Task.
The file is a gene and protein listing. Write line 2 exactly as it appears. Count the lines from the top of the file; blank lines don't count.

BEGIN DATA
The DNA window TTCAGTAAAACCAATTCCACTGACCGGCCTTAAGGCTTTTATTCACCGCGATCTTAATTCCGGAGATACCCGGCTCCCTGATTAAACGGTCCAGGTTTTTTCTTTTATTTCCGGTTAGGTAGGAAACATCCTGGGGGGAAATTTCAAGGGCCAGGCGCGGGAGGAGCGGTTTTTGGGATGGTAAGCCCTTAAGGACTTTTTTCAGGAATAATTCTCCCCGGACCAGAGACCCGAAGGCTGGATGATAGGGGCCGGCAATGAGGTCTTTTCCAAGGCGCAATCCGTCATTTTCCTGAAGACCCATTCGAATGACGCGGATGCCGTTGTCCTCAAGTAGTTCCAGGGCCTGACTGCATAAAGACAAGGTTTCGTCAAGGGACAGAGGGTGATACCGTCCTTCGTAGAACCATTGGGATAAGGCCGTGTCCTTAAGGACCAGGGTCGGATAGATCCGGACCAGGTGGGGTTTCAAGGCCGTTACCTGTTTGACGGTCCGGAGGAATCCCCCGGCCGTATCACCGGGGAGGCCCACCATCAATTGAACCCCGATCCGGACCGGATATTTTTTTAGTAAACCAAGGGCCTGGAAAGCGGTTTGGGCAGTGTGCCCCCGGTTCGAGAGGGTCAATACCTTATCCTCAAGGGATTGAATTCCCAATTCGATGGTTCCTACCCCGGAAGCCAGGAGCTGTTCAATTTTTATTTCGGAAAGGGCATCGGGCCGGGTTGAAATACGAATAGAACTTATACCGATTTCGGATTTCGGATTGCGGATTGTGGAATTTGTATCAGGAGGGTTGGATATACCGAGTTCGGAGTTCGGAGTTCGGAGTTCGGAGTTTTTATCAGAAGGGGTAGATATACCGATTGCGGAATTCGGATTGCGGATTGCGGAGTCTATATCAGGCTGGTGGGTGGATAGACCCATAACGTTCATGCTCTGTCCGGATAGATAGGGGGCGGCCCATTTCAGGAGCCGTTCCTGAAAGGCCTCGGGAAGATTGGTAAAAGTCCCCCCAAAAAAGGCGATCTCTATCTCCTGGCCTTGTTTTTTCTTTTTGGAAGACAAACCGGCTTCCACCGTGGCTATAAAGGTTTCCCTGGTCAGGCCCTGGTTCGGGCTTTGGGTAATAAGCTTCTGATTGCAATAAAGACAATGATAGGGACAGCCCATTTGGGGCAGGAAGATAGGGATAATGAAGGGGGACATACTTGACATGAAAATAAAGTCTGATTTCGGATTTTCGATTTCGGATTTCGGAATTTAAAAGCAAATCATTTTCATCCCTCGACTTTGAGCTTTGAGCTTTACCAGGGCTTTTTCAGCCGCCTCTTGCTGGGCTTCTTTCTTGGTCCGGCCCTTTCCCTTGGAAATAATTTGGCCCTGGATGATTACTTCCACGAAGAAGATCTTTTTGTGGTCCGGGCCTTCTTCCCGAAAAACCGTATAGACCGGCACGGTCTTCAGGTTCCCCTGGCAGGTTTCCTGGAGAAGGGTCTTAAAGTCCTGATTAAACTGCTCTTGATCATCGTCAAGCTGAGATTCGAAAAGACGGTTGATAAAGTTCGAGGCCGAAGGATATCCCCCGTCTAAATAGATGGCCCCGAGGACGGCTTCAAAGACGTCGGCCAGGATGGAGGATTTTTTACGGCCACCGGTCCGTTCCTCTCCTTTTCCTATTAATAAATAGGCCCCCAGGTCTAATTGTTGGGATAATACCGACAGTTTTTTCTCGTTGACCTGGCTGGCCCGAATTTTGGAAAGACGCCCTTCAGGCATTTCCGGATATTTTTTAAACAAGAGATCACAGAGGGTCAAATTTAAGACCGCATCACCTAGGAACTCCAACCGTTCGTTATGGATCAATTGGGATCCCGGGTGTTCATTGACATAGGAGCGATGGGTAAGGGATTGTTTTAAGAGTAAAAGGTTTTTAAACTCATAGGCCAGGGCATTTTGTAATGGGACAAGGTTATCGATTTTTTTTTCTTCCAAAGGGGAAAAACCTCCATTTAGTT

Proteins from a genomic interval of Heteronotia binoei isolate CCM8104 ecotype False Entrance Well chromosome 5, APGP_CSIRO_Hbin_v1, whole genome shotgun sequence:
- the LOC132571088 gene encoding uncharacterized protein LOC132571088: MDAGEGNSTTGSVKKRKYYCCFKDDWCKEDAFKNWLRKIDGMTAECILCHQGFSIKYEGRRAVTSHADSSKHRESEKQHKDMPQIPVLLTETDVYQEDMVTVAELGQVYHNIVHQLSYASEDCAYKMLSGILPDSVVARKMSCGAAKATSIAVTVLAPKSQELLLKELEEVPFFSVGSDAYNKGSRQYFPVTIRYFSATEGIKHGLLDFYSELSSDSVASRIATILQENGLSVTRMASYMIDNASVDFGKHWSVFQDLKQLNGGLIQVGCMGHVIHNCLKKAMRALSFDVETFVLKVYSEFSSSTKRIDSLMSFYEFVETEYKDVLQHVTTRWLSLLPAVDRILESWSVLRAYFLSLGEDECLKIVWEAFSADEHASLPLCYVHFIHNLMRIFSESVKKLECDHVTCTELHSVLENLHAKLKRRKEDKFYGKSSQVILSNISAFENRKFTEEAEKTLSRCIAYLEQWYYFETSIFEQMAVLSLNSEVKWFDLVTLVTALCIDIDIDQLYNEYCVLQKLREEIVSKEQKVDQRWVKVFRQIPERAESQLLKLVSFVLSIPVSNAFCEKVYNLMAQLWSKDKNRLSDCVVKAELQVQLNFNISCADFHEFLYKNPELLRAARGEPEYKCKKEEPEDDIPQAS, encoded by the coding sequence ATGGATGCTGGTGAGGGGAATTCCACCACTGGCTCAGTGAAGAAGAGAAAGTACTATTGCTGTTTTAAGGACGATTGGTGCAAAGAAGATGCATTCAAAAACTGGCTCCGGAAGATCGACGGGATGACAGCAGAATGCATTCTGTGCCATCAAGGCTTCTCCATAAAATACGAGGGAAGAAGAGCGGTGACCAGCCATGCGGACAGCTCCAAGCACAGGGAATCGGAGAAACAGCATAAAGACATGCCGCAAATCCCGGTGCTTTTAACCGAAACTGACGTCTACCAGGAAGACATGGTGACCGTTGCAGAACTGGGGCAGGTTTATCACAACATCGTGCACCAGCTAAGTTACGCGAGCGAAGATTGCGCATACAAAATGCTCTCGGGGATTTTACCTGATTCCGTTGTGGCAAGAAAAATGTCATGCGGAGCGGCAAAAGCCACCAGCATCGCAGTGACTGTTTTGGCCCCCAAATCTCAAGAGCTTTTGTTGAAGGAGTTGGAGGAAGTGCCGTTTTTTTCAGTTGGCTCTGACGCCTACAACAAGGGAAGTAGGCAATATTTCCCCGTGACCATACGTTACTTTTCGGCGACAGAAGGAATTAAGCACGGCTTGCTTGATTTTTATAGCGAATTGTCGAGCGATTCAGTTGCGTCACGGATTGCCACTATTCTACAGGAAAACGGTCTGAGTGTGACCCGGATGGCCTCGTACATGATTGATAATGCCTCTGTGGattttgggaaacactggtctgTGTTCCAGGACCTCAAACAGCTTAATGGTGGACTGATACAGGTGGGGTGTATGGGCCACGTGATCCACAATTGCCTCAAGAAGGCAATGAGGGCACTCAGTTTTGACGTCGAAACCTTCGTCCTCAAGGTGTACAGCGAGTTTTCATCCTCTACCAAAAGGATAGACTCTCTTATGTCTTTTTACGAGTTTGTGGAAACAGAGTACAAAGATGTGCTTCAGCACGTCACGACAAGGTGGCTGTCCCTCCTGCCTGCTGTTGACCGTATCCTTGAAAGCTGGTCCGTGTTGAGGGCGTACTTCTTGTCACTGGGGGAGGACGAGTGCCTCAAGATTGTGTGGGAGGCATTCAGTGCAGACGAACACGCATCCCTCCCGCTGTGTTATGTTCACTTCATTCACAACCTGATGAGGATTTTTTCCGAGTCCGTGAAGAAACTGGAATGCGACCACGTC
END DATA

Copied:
Proteins from a genomic interval of Heteronotia binoei isolate CCM8104 ecotype False Entrance Well chromosome 5, APGP_CSIRO_Hbin_v1, whole genome shotgun sequence: